Pirates, MLB Celebrate Roberto Clemente Day

Steve Blass remembers his teammate, Joey Cora to be first Puerto Rican to wear #21 since 1972

Today is Roberto Clemente Day in Pittsburgh and all around baseball.

For the first time since he last wore it in 1972, all Pirates players will wear #21 on their uniforms tonight to honor “The Great One.”

In addition, all Puerto Rican players will be able to wear #21 all across the MLB.

Pirates third base coach Joey Cora will be the first Puerto Rican to wear Clemente’s number for the Pirates since 1972.

“It’s going to be something that, man I don’t know if I can handle that moment, it’s going to be unbelievable,” Cora said. “Wearing number 21 as a Puerto Rican, as a Pirate, it means a lot.”

One of Clemente’s teammates, World Series champion pitcher Steve Blass says “every time his name comes up, it evokes so many memories.”

“He had the ability to turn a 10-year major league veteran into a 10-year-old kid because you didn’t want to take your eyes off of him,” said Blass.

Blass adds it was an honor to be his teammate and also discussed how uncompromising Clemente was to his principles and values.

“He turned down a lucrative endorsement deal here in Pittsburgh after the World Series . . . turned it down because some of his teammates weren’t involved and that’s what he wanted,” said Blass.

“He had a feeling for the people who struggled and that was one of his real things that he cared about. He wanted to be somebody and something to people that he cared about.”

“The Great One” died on December 31, 1972 while sending earthquake relief supplies from Puerto Rico to Nicaragua in a plane crash.

“There are a lot of people that have given some time and resources to help others…Roberto Clemente gave his life,” said Blass.

While Clemente is celebrated now by everyone, he faced prejudice and was a trailblazer for Latin players.

“He came up in the 50s as not only a Black player, Latino player, the issues with language and it could not have been easy for him,” said Blass.

The Pirates are celebrating Clemente Day by working with small businesses and local non-profits.

The events included: Priory Fine Pastries and Beverly’s Birthdays: The Pirates joined Beverly’s Birthdays staff at Priory Fine Pastries to purchase cookies for their September Itty Bitty Birthday Cheer baby shower, a baby shower program hosted monthly for area single moms.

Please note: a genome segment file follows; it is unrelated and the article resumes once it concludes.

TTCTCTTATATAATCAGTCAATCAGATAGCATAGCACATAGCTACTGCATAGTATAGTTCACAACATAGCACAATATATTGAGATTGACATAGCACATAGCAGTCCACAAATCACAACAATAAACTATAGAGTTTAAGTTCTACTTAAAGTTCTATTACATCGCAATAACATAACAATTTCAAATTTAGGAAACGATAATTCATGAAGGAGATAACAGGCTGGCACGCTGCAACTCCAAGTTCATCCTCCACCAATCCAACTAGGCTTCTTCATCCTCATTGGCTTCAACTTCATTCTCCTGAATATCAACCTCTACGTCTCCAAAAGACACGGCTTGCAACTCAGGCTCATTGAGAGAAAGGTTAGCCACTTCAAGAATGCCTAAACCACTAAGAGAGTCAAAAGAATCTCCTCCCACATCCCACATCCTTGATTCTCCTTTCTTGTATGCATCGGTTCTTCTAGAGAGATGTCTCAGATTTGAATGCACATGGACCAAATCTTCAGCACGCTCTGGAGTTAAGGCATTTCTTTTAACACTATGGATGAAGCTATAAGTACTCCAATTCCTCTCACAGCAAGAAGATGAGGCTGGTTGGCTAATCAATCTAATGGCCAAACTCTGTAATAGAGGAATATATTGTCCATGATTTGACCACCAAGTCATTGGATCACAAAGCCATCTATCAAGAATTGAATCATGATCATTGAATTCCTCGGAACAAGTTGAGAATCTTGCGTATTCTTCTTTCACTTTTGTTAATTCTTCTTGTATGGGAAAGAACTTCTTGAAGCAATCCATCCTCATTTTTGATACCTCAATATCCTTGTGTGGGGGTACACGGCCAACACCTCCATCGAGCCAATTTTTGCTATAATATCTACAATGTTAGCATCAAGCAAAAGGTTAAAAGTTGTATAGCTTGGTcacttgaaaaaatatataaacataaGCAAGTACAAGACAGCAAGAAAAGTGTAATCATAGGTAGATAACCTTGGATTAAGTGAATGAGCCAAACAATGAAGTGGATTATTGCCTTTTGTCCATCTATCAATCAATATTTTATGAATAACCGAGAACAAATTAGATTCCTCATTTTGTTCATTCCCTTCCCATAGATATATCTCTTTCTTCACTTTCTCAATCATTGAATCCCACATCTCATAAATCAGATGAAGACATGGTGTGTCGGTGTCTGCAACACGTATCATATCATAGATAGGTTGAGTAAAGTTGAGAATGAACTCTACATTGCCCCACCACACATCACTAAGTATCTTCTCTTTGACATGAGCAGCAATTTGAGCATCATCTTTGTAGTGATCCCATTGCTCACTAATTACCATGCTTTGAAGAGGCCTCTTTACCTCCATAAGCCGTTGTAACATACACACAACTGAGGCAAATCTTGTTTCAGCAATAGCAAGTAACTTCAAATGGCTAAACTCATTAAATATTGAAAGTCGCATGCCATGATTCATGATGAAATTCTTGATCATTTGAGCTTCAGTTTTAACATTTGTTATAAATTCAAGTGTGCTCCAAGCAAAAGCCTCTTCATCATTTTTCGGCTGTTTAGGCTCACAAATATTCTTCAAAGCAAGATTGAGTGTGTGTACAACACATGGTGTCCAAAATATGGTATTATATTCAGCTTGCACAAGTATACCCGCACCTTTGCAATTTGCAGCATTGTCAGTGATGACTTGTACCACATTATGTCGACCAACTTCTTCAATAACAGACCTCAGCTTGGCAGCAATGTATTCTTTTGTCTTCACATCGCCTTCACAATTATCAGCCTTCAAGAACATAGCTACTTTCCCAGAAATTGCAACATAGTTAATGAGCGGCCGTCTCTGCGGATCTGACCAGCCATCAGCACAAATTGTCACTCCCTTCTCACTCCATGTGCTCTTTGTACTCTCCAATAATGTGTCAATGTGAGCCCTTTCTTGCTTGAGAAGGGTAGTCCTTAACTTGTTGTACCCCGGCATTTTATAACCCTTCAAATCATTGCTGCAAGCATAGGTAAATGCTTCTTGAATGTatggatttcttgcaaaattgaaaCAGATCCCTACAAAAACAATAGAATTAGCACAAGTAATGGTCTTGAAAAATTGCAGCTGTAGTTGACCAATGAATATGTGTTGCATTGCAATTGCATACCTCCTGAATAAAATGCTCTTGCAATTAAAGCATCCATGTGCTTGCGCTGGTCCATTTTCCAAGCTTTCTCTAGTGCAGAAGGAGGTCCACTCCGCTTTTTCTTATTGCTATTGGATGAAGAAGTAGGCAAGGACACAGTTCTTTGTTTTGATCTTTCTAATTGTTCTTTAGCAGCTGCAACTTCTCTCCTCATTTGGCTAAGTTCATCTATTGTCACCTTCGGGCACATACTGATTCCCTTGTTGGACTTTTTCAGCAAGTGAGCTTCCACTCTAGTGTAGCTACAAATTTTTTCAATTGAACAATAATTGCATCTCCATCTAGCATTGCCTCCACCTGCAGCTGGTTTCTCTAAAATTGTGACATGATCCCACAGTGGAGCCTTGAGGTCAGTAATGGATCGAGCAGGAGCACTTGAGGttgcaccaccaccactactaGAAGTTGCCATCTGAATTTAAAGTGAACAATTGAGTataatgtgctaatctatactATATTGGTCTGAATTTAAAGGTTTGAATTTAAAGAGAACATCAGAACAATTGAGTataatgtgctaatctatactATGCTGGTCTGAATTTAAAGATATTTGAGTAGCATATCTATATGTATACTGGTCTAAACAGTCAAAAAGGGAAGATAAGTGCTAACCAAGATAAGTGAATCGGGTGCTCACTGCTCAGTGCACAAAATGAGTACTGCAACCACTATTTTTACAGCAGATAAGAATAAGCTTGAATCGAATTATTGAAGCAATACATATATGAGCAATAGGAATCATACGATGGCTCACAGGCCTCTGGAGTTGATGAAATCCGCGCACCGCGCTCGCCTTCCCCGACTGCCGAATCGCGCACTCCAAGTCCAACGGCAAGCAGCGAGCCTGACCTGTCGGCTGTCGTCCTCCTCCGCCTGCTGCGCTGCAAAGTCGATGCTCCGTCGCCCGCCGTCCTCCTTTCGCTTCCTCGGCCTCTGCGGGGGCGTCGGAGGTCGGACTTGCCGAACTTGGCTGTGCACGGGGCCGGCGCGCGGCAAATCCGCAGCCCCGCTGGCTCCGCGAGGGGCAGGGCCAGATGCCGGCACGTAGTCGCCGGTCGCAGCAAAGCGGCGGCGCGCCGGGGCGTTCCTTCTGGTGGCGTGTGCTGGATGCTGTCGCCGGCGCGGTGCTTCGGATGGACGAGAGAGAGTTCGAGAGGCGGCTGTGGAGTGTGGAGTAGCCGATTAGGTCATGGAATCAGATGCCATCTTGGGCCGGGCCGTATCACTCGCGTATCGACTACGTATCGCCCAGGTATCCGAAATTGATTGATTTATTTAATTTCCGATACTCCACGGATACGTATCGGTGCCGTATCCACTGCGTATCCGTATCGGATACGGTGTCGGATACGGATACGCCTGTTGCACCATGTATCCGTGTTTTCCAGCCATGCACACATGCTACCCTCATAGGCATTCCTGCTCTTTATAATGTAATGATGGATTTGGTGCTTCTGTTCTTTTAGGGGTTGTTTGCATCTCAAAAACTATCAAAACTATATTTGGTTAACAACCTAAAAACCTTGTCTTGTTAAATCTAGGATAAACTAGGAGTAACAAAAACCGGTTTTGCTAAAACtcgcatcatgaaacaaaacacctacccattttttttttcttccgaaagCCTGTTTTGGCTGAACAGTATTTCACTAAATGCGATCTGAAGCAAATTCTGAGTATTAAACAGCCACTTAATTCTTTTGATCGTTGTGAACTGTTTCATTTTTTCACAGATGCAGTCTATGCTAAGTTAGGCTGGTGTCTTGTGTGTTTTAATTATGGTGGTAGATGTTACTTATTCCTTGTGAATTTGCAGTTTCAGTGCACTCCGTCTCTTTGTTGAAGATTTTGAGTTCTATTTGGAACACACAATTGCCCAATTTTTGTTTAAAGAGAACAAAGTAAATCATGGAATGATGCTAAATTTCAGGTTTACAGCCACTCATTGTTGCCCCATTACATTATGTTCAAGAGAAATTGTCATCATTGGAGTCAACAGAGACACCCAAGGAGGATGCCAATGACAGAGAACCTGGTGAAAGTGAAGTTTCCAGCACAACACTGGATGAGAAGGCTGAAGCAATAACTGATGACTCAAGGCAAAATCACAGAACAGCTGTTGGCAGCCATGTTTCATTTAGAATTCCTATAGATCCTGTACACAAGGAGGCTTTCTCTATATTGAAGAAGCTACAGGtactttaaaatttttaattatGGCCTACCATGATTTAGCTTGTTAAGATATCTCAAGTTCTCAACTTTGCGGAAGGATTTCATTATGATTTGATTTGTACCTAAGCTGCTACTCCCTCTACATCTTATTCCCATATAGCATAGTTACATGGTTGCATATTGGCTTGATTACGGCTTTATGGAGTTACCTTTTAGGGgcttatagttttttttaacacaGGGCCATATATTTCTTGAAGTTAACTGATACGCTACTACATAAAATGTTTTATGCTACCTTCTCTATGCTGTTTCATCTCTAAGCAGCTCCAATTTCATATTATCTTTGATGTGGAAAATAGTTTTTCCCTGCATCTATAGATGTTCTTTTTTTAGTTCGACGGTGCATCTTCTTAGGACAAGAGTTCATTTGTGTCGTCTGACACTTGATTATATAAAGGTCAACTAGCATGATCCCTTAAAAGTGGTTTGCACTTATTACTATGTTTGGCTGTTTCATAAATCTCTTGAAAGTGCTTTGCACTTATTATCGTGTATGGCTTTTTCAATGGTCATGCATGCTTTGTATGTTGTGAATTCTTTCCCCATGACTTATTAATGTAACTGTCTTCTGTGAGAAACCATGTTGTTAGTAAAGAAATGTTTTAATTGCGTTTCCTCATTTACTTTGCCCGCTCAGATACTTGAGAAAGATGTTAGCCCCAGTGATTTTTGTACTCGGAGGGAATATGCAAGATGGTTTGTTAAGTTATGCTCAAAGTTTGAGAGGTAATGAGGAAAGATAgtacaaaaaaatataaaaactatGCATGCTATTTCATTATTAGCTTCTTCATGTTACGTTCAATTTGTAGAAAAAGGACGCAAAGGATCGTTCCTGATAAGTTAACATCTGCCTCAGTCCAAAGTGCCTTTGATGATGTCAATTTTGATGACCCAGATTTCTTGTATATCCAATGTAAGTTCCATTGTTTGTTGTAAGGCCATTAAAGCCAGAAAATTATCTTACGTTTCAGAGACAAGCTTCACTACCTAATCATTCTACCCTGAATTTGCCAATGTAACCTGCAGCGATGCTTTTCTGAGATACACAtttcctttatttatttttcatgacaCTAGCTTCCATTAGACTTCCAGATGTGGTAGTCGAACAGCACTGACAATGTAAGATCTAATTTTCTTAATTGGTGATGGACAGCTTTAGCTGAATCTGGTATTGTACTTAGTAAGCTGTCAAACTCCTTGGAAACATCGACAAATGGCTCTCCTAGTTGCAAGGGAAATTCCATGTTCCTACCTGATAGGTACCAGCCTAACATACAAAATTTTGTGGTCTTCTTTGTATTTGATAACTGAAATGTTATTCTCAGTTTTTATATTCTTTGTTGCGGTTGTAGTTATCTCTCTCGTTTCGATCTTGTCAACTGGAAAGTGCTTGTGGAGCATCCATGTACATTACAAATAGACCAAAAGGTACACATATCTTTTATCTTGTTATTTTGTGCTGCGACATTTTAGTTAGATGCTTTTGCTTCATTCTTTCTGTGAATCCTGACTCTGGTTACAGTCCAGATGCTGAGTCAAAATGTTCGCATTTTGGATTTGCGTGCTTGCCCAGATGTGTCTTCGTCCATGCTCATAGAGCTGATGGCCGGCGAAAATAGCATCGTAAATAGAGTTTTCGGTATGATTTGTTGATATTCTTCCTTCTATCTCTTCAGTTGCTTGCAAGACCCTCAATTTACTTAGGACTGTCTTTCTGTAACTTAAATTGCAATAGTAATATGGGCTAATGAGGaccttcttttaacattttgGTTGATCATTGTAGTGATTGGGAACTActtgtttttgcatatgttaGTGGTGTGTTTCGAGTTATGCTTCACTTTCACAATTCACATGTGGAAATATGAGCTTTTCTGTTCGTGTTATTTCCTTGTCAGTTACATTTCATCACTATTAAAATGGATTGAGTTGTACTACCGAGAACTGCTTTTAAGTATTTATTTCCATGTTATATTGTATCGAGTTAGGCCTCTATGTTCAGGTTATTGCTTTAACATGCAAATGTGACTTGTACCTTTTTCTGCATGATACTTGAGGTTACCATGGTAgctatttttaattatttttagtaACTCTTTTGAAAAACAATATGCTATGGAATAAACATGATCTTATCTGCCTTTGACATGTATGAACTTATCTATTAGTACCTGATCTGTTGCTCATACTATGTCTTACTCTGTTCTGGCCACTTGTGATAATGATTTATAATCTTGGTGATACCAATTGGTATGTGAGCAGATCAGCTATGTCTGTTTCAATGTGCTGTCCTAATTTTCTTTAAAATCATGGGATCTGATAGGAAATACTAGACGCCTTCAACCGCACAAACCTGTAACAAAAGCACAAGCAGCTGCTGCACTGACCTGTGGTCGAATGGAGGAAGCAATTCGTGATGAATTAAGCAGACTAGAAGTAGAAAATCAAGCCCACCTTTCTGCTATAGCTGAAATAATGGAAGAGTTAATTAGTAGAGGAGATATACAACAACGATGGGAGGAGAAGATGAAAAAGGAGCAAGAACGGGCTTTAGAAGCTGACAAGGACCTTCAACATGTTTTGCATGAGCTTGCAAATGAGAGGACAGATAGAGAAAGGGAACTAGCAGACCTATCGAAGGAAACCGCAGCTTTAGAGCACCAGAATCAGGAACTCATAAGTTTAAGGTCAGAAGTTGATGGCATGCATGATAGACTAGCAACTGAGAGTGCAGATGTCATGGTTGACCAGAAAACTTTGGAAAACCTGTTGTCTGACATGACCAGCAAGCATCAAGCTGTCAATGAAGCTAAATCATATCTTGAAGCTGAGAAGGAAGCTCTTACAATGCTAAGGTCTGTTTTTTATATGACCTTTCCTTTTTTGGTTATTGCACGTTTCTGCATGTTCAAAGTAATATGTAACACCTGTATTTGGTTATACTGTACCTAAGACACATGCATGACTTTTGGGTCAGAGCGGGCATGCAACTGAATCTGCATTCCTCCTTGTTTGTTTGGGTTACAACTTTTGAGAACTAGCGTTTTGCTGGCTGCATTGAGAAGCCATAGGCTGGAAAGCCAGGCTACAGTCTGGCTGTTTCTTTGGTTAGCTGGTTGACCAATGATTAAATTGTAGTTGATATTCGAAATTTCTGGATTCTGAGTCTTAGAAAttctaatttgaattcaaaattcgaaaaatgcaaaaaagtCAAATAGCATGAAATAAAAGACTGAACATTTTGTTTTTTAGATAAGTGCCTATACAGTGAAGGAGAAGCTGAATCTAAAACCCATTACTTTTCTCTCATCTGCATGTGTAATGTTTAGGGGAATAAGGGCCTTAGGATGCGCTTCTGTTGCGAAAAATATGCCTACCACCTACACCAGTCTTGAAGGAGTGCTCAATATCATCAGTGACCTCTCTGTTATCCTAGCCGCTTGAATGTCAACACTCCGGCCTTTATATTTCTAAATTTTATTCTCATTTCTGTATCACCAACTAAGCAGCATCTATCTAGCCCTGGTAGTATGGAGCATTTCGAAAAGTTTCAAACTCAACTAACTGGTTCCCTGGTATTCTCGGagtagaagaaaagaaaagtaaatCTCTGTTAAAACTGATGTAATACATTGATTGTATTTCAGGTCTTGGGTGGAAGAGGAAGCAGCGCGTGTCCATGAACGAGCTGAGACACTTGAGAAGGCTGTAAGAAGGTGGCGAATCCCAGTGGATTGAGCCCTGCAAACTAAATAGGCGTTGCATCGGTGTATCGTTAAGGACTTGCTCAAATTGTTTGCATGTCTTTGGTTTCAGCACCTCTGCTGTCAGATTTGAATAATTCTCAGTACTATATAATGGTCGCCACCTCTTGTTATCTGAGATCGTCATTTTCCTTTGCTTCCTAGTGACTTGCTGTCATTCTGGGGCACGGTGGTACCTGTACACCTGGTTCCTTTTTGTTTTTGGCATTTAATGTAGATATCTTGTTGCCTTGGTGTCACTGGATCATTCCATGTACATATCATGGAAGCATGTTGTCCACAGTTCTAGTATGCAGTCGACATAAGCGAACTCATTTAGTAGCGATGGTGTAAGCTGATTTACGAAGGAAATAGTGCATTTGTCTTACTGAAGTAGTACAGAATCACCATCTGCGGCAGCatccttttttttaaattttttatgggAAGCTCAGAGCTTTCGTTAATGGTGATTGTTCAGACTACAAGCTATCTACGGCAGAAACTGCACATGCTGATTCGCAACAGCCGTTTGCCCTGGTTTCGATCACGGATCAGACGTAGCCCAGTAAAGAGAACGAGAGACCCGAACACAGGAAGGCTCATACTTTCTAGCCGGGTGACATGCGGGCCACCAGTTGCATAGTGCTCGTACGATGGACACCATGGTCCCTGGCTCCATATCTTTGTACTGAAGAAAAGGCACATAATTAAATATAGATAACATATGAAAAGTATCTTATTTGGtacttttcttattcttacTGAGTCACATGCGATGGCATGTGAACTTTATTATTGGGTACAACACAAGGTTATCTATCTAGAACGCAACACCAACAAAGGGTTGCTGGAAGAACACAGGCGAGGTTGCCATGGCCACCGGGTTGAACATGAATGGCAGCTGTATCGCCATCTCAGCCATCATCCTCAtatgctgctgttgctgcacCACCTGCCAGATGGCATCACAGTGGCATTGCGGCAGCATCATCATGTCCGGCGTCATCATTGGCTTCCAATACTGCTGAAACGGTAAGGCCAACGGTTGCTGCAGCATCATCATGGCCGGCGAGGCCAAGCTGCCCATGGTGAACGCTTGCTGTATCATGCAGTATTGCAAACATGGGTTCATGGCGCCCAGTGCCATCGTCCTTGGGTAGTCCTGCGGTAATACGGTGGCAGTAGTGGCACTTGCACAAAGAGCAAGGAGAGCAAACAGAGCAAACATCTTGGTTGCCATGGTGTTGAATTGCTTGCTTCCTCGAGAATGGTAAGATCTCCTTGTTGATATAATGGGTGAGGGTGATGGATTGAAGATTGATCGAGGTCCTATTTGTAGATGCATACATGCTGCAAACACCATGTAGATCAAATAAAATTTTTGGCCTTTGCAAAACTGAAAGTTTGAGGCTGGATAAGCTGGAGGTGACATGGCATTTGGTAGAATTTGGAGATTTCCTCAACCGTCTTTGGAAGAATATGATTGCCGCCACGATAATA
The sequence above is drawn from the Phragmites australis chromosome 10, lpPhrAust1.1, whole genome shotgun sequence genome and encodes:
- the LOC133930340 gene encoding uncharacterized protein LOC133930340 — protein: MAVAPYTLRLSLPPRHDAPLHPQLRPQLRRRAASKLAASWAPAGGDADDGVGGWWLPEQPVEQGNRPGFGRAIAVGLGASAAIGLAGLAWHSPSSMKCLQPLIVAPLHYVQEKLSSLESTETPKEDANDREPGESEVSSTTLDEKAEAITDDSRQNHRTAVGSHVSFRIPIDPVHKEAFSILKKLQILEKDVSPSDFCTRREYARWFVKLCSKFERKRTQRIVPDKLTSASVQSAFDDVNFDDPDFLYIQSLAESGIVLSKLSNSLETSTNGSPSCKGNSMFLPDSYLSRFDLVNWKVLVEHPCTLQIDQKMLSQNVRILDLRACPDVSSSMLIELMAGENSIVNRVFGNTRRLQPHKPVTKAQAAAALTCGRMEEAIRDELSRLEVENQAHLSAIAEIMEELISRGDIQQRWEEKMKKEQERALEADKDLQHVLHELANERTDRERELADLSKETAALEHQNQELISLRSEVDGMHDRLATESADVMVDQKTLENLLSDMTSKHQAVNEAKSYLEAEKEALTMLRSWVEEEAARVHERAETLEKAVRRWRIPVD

- Jerry’s Pizzeria and the Latino Community Center: The Pirates hosted a meal and mask distribution with Jerry’s Pizzeria at the Latino Community Center.

- New Pittsburgh Courier: The Pirates gifted New Pittsburgh Courier subscriptions to local libraries and Pirates staff recorded and shared personal book reads for the library archives.

- RS Supply and Light of Life Rescue Mission: The Pirates purchased food service and sanitation supplies from RS Supply and delivered the materials to Light of Life Rescue Mission.

- Wagsburgh and Humane Animal Rescue: The Pirates worked with the Humane Animal Rescue staff to host a shopping spree for pet supplies at Wagsburgh.

- North Shore Tavern and Frontline Workers: Pirates staff and the Pirate Parrot took the time this morning to visit with Pittsburgh Bureau of Fire stations 30 and 37 as well as Allegheny Health

Network’s Lifeflight unit to deliver North Shore Tavern gift cards, as a thank you for their service to our community. In addition, the Pirates also sent gift cards to Giant Eagle as a thank you to grocery store clerks at their Southside location.

“Every season we honor Roberto Clemente’s legacy as an organization by visiting schools, non-profits and other community organizations to make a positive difference in the lives of others on Clemente Day,” said Pirates president Travis Williams. “Although we are unable to take part in the visits this year, we feel it is important to draw from his inspiration to find different ways to continue to make an impact throughout our area. We are proud to be the team of The Great One and lead the way throughout Major League Baseball in celebrating his legacy.”

This year’s celebration of Clemente will be the first one without his wife, Vera, who passed away last November after a brief hospitalization. She was 78.